July 02, 2015

The Web Will Either Kill Science Journals or Save Them (opinion piece)



From: Wired (June 2015)
Journals historically were owned by scientific societies. That’s how they were created 350 years ago. 
They were not made to make profits. They were made, in a way, to finance the scientific society. And it was a way to give back. Then in the digital era these scientific societies were quite fragmented, especially in the social sciences, and they didn’t have the means to go from print to the electronic era. You see that around 1995 is the moment that the proportion owned by these publishers starts to grow increasingly and a smaller portion are owned by individual publishers.
So, some of the small publishers were acquired by the big guys. Why does it matter if a few major publishers own most of the papers?
A lot of places, universities and research libraries, can no longer pay the subscription fees. They increase by a factor of 5, 10, 15 percent a year depending on the publishers. Universities are rich in some cases, less rich in others, but they have a fixed budget. The papers are given freely to these scientific journals whereas, of course, it takes money to pay researchers, to pay students, to produce the research. 
How dramatic are these increases really? 
The share of the budget for American research libraries that was going to journals increased by 400 percent in 25 years. For books, it didn’t even increase 100 percent.
That’s insane. What’s so strange to me is that this consolidation happened as everything shifted online in the ’90s, whereas most things became democratized, at least initially, by the web
Exactly. That’s what’s so interesting. What we’re seeing today is that it’s easier for me to create a new journal because I don’t have to print it. But it’s also easier for a publisher to create a new journal. And so, in the end, what prevailed is indeed the commercial publishing model and not the independent publishing model.
If you can create your own journal, or say, your own webpage, why do researchers care about being published in these major journals anyway? Why not just throw it up online?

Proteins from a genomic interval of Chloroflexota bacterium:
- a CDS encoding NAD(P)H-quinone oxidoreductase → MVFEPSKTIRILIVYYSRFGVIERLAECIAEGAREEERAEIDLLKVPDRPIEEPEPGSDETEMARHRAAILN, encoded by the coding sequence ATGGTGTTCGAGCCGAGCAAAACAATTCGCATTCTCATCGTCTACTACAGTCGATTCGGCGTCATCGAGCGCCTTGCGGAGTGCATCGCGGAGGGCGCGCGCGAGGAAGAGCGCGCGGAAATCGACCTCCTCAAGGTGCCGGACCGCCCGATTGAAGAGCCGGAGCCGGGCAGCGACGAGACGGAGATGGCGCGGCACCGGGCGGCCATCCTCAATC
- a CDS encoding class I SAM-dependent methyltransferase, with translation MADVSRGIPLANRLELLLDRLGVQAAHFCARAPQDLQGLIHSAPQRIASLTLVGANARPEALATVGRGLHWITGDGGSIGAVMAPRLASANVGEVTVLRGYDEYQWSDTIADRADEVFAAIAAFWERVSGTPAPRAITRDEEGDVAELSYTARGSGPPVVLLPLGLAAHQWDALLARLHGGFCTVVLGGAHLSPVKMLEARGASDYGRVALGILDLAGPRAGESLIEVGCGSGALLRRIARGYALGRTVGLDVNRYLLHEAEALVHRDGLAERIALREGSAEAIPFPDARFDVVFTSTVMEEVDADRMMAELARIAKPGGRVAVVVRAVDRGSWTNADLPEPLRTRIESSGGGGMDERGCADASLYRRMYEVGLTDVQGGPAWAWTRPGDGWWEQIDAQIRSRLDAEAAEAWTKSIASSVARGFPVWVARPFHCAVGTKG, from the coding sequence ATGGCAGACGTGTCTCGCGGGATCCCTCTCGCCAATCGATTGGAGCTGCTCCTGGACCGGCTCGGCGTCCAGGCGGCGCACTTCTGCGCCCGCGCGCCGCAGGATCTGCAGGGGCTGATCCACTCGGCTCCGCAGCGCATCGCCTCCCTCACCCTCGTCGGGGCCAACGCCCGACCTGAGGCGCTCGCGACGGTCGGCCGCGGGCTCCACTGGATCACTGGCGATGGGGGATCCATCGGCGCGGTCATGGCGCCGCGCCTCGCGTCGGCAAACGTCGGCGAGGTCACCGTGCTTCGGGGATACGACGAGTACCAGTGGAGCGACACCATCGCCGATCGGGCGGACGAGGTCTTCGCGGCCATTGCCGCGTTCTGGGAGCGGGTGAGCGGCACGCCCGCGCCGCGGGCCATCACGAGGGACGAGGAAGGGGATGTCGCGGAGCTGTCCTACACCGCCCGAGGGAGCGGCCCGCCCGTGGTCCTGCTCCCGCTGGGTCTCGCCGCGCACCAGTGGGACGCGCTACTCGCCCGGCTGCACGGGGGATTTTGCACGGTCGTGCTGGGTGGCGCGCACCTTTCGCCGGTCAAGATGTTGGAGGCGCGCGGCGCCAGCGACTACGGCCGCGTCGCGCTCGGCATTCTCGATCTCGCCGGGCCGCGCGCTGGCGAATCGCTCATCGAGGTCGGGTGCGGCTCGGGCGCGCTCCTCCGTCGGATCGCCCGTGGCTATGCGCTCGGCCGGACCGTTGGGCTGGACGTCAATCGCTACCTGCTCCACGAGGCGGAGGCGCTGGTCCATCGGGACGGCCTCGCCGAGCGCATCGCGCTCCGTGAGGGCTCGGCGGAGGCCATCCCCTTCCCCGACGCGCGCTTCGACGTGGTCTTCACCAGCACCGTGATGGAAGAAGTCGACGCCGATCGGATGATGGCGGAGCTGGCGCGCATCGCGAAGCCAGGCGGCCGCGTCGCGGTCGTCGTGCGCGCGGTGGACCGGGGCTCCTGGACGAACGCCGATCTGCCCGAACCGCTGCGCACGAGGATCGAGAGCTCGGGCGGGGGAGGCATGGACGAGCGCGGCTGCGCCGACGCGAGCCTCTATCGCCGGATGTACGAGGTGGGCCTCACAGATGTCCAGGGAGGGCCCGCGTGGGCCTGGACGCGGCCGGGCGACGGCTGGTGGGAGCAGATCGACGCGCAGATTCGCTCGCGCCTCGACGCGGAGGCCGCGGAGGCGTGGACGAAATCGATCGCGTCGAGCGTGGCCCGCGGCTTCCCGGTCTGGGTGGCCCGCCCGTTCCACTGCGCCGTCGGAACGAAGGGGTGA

Historically, the journal was created to diffuse knowledge. That’s still the case today, in a way, but we don’t need journals to diffuse knowledge. We can diffuse it via our own self-archiving platforms such as arXiv. Similarly, you don’t need a journal to do a peer review. Journals are managing the peer review process, but it’s not the journals doing the peer review—it’s the researchers doing it freely.
But there’s one function of journals on which scientists are totally dependent on today, and that’s to create a hierarchy of discoveries for scientists. If you publish something in Nature—ah!—that’s seen as something very important. But if you publish something in what’s seen as a less important journal, well, then the research is going to be seen as something much less important.
As a non-scientist that seems like a nightmare. Why does it matter at all? 
What we’re dependent on collectively now is not the functional role of journals, but the symbolic role of journals. It’s a functional role, because the symbolic role is important for the hierarchy in the scientific communities, but it’s not what you would consider core. Universities are to blame in a way, because they’ve created a monster with research evaluations, where they say to their young professors, “Ah, if you don’t get published in, say, Nature, you won’t get tenure.”
Ten years down the line, a hundred years down the line, how could this system change for the better?